Need to change Downrigger Cable??

3/25/16 @ 12:32 PM
ORIGINAL POST
fishingfestus
fishingfestus
USER since 7/23/10
In going over the boat this early spring, I have come to the conclusion that after 10 years I probably should change out my cable on the downriggers. In checking out several review formats, their seems to be varying opinions on the quality from different manufacturers. Can anyone please give me guidance on particular brands to purchase, and whether to get 150 lb. or 180 lb. test weight. Also, I have always used the standard big snap swivel and cable locks for terminal gear end and am wondering if I should move to other types of terminal end gear when updating. Thanks in advance for everyone's opinion.
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Displaying 1 to 8 of 8 Posts
4/10/18 @ 1:05 PM
Aluma1
Aluma1
USER since 4/12/03

Take em 26 just be aware that your downrigger counter will be off adding more line. Its a bigger loop on your downrigger spool per handle turn. If you have a good locater you maybe can see the downrigger depth with that. Or maybe do some measuring at home. You can then figure out how much your counters changed and adjust.  I missed that you wanted braid. So that would also very depending on line diameter verses wire diameter. 

Edited on 4/10/18 1:09 PM
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4/10/18 @ 9:31 AM
smeylink
smeylink
USER since 2/3/08

To the poster asking about size ball where manual states max of 8#.  That limit is due to the design of the downrigger not the wire.  Think of it this way, I could put semi tires on my van, I still can't put 34k lbs in the van but two axles for a semi that isn't much of a problem.  If your limited to 8# ball look at getting a shark or similar style that will help reduce blow back.  Braid might be helpful as well to avoid line dia.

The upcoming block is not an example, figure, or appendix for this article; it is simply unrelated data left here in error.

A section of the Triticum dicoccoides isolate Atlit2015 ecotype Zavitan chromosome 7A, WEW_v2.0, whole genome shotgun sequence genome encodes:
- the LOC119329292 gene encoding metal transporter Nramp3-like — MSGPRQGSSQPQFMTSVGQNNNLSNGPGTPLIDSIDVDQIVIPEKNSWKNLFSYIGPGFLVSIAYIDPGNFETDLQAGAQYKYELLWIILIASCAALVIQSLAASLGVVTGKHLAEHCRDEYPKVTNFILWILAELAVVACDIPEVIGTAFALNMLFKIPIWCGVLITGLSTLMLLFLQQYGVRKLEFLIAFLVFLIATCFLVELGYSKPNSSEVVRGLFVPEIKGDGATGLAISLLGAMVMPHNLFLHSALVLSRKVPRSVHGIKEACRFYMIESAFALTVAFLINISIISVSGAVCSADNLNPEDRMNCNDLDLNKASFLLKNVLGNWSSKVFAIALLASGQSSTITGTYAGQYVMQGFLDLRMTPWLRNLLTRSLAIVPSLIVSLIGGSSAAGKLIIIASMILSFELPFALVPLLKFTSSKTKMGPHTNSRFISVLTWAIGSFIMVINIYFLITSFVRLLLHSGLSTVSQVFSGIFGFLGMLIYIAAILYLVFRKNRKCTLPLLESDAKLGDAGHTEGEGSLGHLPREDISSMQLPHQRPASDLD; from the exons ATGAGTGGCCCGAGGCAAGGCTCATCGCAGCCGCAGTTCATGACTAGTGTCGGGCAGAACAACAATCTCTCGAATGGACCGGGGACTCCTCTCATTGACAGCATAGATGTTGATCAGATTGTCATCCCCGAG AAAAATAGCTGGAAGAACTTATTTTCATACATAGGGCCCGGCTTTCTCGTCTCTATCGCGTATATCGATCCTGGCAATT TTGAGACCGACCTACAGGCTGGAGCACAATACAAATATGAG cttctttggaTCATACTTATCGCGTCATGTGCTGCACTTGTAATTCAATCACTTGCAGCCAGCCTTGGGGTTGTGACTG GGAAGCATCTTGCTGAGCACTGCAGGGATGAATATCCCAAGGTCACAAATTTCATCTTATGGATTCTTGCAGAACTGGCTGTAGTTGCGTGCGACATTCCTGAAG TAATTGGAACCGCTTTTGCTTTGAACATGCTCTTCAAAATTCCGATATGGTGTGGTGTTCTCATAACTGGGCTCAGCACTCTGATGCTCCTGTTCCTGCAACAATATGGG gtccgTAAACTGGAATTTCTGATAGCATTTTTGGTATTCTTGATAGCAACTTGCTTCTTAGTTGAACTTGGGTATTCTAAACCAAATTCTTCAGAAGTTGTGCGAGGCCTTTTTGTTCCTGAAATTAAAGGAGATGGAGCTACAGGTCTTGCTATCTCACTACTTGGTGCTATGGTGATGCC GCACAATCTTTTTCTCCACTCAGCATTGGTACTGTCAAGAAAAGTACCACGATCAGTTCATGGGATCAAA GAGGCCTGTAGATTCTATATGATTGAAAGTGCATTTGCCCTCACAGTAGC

Steel is much better then other materials before it lets go and if your watching you will see tell tail signs, but 10 yrs you have paid for it a number of times and the cost of the ball alone is worth the investment to re-spool.

If you don't bounce off the bottom and you use shock cord or similar method to keep tension on the steel wire after you reel in for storage so no sharp bends it will and does last a long time.  I purchased 2 DR used last year and pulled out the wire and check it.  Looked good so I am going to use for the next few years then will replace it and put a durable outdoor sticker to note when it was changed and lb line used so I have a ref and if sold next person knows this info as well.  When you need to replace is hard to tell.  If you cut off a few feet each season then when you start getting close to being spooled to get to depth is your answer.  If not any kink, you better cut and you can test the steel but putting enough load to break is going to be tough.  Engineering labs with Chinese fingers to hold the wire to destructively test it isn't readily available to most.  But I will say hearing a 1" steel rod pop is lots of fun. ;-)  Hearing a support structure snap when in a cab of a tractor pulling a sprayer isn't when I want to hear a pop.  Thankfully things are designed with safety factors.